Family Mediation

Mediation is a way of trying to resolve disputes without the need to go to court. It is a voluntary and confidential process enabling parties to explain their concerns and needs to each other in the presence of a qualified mediator. The aim of mediation is to provide ex-partners with a safe environment in which to help them try to reduce hostility and improve the chances of long-term co-operation between them.

The mediator’s job is to act as an impartial third party and manage the mediation process, helping the parties to avoid unproductive arguments and find positive solutions to their problems. The mediator will use his or her knowledge, experience and skill to help parties exchange information and ideas constructively. The mediator will listen to the different points of view which are expressed, and identify the various options which may be available, and make suggestions so that each party can come to a decision. A successful mediation results in a Memorandum of Understanding which records the agreement reached. Where appropriate, this can be used as the basis for an order for the court’s approval.

The mediator cannot impose a decision or settlement on you – that is not their role. The responsibility for all decisions remains with you. The mediator will not give advice about the best option for any one individual, nor can the mediator protect your individual interests, but they can give you legal information where this is needed to ensure you both reach informed decisions. If you are unable to reach agreement, you can still go to court.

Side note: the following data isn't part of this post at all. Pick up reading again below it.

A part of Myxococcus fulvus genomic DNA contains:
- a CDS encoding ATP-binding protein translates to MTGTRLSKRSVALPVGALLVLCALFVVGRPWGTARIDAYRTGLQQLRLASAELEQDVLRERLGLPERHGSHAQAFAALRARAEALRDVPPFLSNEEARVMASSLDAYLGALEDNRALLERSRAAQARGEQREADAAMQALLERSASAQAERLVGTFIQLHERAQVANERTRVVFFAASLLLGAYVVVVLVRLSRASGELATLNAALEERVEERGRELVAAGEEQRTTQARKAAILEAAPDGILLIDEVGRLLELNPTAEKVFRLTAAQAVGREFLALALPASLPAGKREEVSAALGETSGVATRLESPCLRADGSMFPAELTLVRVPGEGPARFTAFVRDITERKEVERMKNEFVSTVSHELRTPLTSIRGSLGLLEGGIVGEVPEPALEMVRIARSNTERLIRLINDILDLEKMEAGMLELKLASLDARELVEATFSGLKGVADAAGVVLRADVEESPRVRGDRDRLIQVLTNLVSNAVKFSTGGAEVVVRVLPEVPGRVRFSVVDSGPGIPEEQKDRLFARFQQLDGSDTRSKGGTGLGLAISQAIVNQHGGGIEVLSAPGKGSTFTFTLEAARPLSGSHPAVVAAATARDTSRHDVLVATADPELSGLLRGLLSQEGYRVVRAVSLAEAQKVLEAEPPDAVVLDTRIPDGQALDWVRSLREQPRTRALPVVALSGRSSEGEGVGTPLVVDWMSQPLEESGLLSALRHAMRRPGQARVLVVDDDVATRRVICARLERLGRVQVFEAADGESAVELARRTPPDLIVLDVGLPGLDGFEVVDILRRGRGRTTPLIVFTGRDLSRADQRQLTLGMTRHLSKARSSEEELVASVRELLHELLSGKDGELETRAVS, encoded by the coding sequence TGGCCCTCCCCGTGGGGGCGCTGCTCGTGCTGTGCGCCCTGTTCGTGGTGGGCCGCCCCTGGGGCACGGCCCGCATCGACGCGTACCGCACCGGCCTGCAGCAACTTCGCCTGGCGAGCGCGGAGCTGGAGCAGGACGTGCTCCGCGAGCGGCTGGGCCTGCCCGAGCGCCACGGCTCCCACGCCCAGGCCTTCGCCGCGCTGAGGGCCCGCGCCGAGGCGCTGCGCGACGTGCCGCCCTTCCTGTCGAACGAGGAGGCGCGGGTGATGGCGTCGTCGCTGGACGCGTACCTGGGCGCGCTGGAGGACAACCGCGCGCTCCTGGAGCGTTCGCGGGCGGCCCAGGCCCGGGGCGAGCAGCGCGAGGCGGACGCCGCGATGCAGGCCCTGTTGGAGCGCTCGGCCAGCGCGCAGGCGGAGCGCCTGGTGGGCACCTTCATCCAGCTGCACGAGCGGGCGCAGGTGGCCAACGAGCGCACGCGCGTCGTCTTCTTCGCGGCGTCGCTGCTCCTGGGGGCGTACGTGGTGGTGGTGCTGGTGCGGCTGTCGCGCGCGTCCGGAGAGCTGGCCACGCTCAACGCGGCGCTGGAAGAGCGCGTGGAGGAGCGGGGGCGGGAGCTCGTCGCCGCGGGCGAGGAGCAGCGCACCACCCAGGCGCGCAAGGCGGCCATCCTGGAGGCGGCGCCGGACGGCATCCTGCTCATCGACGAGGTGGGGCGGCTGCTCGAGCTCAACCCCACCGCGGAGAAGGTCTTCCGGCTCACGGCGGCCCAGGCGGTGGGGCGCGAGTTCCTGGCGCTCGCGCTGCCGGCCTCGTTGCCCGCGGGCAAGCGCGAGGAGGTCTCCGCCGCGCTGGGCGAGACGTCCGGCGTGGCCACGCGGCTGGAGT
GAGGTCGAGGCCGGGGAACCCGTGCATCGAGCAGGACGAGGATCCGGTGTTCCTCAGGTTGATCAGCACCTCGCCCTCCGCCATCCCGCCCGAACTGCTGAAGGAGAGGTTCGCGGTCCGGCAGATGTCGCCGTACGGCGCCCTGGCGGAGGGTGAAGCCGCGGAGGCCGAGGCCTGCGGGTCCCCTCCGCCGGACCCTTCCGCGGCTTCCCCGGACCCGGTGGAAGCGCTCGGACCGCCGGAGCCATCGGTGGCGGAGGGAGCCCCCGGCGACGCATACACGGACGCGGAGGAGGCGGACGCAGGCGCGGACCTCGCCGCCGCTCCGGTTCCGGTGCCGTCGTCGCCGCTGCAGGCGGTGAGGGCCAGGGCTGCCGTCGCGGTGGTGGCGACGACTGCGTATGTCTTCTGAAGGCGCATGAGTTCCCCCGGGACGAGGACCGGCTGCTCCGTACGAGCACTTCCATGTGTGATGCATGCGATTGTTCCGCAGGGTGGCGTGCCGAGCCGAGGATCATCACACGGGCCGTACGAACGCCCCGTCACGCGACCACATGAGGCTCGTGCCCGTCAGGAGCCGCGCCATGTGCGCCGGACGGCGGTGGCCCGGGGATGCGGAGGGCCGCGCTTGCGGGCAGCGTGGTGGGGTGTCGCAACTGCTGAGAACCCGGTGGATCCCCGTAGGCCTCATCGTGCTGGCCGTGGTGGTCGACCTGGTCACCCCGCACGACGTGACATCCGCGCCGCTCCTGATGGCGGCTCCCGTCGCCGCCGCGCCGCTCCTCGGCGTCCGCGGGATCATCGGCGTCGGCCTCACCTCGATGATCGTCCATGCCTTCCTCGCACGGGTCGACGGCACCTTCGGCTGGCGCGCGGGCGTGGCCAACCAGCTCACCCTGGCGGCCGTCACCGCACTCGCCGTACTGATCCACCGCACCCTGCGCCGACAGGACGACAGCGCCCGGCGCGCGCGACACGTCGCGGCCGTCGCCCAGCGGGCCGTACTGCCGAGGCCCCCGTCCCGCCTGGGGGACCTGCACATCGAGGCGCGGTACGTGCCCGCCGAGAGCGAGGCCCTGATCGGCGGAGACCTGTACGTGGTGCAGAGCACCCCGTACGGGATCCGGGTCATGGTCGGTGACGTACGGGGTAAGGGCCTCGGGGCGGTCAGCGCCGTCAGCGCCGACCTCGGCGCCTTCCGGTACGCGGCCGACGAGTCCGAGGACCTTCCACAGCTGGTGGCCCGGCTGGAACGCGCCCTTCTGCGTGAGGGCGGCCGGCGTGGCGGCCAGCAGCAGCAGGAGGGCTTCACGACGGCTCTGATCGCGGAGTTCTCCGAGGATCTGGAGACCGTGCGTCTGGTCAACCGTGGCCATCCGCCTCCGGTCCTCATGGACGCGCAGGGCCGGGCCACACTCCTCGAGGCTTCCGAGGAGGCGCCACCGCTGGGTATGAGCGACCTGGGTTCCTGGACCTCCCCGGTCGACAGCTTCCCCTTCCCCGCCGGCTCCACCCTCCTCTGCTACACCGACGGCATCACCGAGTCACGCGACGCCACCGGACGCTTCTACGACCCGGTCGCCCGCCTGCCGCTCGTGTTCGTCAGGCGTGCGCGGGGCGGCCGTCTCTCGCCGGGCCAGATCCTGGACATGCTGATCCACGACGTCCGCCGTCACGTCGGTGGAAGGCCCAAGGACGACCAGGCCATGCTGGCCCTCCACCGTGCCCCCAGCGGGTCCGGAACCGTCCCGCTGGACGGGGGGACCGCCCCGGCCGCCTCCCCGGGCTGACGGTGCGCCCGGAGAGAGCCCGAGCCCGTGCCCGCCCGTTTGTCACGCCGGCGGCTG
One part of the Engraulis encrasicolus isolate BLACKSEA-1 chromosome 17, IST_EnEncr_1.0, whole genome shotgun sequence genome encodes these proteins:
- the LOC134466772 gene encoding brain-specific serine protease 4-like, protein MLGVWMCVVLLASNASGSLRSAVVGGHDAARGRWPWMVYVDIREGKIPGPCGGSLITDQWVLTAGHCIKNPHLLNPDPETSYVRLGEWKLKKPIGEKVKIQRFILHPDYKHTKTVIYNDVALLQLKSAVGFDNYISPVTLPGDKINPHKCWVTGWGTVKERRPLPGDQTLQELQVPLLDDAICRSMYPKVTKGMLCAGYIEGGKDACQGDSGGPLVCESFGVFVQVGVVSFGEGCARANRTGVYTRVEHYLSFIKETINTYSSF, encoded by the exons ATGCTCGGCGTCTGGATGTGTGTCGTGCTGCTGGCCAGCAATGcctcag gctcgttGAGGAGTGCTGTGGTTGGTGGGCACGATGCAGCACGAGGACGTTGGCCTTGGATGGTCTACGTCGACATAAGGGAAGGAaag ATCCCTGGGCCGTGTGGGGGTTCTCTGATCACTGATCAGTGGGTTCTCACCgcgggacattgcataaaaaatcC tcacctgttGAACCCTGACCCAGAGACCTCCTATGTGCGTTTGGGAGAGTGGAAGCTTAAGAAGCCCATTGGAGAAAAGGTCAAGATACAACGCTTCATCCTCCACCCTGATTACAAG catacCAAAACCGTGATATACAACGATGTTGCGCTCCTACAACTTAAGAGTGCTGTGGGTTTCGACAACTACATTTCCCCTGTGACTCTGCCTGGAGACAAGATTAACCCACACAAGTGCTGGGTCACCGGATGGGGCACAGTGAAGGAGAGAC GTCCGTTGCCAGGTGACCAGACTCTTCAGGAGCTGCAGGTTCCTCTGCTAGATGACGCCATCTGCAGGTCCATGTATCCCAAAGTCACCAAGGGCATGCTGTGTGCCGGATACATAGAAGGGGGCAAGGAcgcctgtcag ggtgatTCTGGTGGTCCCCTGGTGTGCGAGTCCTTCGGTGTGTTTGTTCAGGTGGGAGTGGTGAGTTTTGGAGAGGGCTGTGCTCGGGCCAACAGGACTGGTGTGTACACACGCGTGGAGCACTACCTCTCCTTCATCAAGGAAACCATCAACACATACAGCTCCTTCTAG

Important Note: New legislation came into effect in April 2014 making it compulsory for any person seeking to start family court proceedings about finances on divorce or in children matters (note that exemptions do apply), must first attend a Mediation Information and Assessment Meeting, or ‘MIAM’ for short. The aim of this meeting is to see if mediation could be used to resolve your difficulties without the need to go straight to court. The MIAM is a meeting between you and a mediator to find out if there are alternative ways to find solutions to your problems. The meeting can be between the mediator and just you, or with your ex-partner present as well.

The mediator will be able to tell you if your case is suitable for mediation. If it is, he or she will advise you of the next steps. If the mediator comes to the conclusion that mediation is not suitable in your case (you are perfectly entitled to tell the mediator if you don’t want to do mediation) the mediator will supply you with a signed form certifying that that you have attended a MIAM. A court will then allow you to issue proceedings.